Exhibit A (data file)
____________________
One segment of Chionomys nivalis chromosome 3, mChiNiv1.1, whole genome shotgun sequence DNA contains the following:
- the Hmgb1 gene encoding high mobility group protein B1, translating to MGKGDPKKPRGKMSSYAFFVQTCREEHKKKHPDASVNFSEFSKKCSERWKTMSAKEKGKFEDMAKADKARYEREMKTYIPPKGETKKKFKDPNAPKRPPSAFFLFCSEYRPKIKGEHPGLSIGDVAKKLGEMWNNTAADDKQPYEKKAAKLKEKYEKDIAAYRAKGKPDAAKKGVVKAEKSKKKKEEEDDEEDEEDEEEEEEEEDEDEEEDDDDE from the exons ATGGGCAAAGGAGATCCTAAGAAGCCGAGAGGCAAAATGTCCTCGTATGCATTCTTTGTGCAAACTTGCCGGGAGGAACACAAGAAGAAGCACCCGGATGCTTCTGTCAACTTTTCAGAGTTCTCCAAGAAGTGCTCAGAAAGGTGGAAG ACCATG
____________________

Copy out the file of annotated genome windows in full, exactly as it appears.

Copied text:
One segment of Chionomys nivalis chromosome 3, mChiNiv1.1, whole genome shotgun sequence DNA contains the following:
- the Hmgb1 gene encoding high mobility group protein B1, translating to MGKGDPKKPRGKMSSYAFFVQTCREEHKKKHPDASVNFSEFSKKCSERWKTMSAKEKGKFEDMAKADKARYEREMKTYIPPKGETKKKFKDPNAPKRPPSAFFLFCSEYRPKIKGEHPGLSIGDVAKKLGEMWNNTAADDKQPYEKKAAKLKEKYEKDIAAYRAKGKPDAAKKGVVKAEKSKKKKEEEDDEEDEEDEEEEEEEEDEDEEEDDDDE from the exons ATGGGCAAAGGAGATCCTAAGAAGCCGAGAGGCAAAATGTCCTCGTATGCATTCTTTGTGCAAACTTGCCGGGAGGAACACAAGAAGAAGCACCCGGATGCTTCTGTCAACTTTTCAGAGTTCTCCAAGAAGTGCTCAGAAAGGTGGAAG ACCATG